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Forensic children and wild things

Gerald Haigh visits Birmingham's old science museum after a cutting-edge facelift.

Opened last September, Thinktank is the latest in an exciting series of science and technology discovery centres across the UK.

Housed in Birmingham's impressive Millennium Point, along with an IMAX Theatre and a number of other city projects including the University of the First Age, Thinktank is actually a rehousing and updating of the long-established Museum of Science and Industry. This was itself a celebration of a city that has been been at the cutting edge of technological change for 200 years. Given Birmingham's heritage, it seemed appropriate that it was Year 6 children from James Watt junior school in Handsworth visiting Thinktank on the day I was there.

Part of their day included a Crime Detective Workshop run by the education staff in a well equipped classroom.

The whole class, working in groups, examined fibres, fingerprints and DNA as they tracked down a thief. The children used straightforward forensic samples and computers linked to microscopes. One group used magnifying glasses to compare the suspect's fingerprint with a sheet of prints of known "criminals". Some of the differences were quite subtle, and this caused lively debate. On one side were the painstaking observers, on the other those ready to arrest people after a cursory glance at the evidence.

It's realistic because it was put together with the help of the Forensic Science Service and the West Midlands Police scenes of crime office. Jenny Thomas, science co-ordinator at James Watt, says: "The children thought it was brilliant. They saw a point to it all, and it opened their eyes to the kind of jobs scientists do in the real world." The exercise is, she points out, well in line with the national curriculum. "It's investigative work, posing and answering questions. There are links to literacy, too, as the children write up their visits afterwards."

Jenny Thomas has organised visits for every class at James Watt over a period of a fortnight. Other classes have done workshops on Dynamic Earth (volcanoes and the formation of rocks) and Wild Things (evolution and adaptation, looking at specimens).

The workshops are only part of Thinktank. The main attraction, especially for family groups, is the galleries, 10 themed interactive science exhibitions targeted at specific age groups from early years to upper secondary. Futures, for example, has robots that visitors can programme. Medicine Now has enough on genetics, surgery and ethics to challenge the most able A-level students. Kids in the City offers the youngest children the chance to be car mechanics, posties, chefs and market traders in a jolly and colourful child-friendly city.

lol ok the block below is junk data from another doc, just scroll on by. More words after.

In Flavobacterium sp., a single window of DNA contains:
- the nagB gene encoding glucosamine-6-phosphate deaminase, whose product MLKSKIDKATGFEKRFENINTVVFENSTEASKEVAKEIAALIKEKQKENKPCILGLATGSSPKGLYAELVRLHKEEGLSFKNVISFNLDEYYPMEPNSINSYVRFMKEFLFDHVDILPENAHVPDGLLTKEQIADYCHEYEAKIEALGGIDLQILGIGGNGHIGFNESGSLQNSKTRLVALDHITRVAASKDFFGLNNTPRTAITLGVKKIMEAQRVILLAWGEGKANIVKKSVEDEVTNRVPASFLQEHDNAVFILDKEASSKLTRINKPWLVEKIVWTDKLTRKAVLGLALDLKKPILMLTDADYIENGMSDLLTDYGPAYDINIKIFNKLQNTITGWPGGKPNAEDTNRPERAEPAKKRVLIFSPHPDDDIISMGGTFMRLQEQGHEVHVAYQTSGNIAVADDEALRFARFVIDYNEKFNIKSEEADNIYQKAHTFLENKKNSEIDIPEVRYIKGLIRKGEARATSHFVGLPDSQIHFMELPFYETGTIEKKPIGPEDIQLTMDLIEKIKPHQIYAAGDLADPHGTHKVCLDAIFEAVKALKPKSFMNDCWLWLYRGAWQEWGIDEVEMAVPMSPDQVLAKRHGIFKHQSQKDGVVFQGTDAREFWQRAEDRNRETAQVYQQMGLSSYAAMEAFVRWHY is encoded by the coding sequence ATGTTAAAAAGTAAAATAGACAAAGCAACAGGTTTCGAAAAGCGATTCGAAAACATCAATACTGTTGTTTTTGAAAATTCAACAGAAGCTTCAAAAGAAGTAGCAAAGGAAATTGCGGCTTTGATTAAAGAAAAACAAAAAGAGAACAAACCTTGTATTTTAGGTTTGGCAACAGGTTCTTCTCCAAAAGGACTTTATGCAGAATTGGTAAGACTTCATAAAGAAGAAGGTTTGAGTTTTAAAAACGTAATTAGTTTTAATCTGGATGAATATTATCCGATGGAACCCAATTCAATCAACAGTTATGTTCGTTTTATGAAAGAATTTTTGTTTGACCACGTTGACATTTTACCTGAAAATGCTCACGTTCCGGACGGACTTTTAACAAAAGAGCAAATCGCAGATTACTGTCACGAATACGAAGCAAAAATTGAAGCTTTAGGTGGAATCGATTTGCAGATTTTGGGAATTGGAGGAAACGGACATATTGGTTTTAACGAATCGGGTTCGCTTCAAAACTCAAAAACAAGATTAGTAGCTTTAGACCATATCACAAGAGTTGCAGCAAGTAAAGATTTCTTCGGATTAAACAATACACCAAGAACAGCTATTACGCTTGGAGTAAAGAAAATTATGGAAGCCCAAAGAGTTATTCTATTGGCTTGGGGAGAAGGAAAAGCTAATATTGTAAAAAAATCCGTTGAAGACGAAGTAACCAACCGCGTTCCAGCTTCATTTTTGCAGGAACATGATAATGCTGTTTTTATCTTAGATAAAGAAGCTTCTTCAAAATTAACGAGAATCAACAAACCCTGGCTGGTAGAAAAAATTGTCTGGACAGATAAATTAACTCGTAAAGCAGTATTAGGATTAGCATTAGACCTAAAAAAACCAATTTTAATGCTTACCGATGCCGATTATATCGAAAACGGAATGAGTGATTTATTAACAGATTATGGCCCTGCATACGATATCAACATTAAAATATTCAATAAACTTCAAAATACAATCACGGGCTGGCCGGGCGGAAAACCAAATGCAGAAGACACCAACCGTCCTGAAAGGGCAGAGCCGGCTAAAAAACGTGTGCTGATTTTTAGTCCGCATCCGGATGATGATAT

There's some excellent water play equipment for younger children, too. Indeed the whole early-years area is superbly and imaginatively equipped - like a good nursery unit, but with plenty of space and more, and bigger, equipment than you'll find in a school or playgroup.

What's clever about all the galleries is that although they are age- and curriculum-related, they still make, together, a fascinating experience for adults and family groups. In Things About Me, for example, which is a tour of the human body, there's a working model of the digestive system. Big, simple and colourful, it's aimed at key stage 1. But it clearly never fails with visitors of any age - perhaps because it doesn't flinch at showing the last stage in the digestive process.

The old Science and Industry Museum closed while Thinktank was being prepared, and some Midlanders wondered what would happen to their favourite exhibits. We need not have worried. They are all there at Thinktank. For example, the vehicles - including a steam railway engine, two Second World War fighter planes and John Cobb's land speed record car - are presented well in their new surroundings. So is the city's superb collection of historic steam engines.

The only regret for Birmingham people is that while the old museum was free, Thinktank is not. As Jenny Thomas says, "By the time we'd paid for the coaches and the insurance and so on, the cost was about pound;6 per child. That's quite a lot for a school in Handsworth."

But there's a lot of added value now. Jenny Thomas finds that a class can spend virtually a whole day there.

They do a workshop, tour the galleries and eat a picnic lunch. "But it's a shame teachers can't get a hot drink in the picnic area," she says.

Hot drinks or not, Jenny is well satisfied with Birmingham's latest educational resource. "It's been a real success for our science week," she says. "I'm amazed how much the children enjoyed it."

ContactThinktank, Millennium Point, Birmingham. Tel: 0121 202 2244. Cost: pupils pound;3.50 each, with a workshop pound;4.50, including IMAX theatre pound;6.50.Email: Web:

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